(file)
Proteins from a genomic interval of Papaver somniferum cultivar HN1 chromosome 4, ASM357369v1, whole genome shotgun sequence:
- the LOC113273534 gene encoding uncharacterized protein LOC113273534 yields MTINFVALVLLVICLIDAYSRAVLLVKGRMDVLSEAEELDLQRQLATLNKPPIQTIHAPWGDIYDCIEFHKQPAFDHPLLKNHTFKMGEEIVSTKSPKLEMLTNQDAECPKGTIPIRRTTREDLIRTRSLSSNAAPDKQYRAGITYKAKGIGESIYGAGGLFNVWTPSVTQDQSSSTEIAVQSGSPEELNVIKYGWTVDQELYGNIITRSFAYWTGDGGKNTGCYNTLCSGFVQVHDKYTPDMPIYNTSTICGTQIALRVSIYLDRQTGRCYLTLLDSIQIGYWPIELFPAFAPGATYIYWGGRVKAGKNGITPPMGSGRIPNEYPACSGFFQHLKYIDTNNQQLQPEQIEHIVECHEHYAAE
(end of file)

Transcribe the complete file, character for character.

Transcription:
Proteins from a genomic interval of Papaver somniferum cultivar HN1 chromosome 4, ASM357369v1, whole genome shotgun sequence:
- the LOC113273534 gene encoding uncharacterized protein LOC113273534 yields MTINFVALVLLVICLIDAYSRAVLLVKGRMDVLSEAEELDLQRQLATLNKPPIQTIHAPWGDIYDCIEFHKQPAFDHPLLKNHTFKMGEEIVSTKSPKLEMLTNQDAECPKGTIPIRRTTREDLIRTRSLSSNAAPDKQYRAGITYKAKGIGESIYGAGGLFNVWTPSVTQDQSSSTEIAVQSGSPEELNVIKYGWTVDQELYGNIITRSFAYWTGDGGKNTGCYNTLCSGFVQVHDKYTPDMPIYNTSTICGTQIALRVSIYLDRQTGRCYLTLLDSIQIGYWPIELFPAFAPGATYIYWGGRVKAGKNGITPPMGSGRIPNEYPACSGFFQHLKYIDTNNQQLQPEQIEHIVECHEHYAAE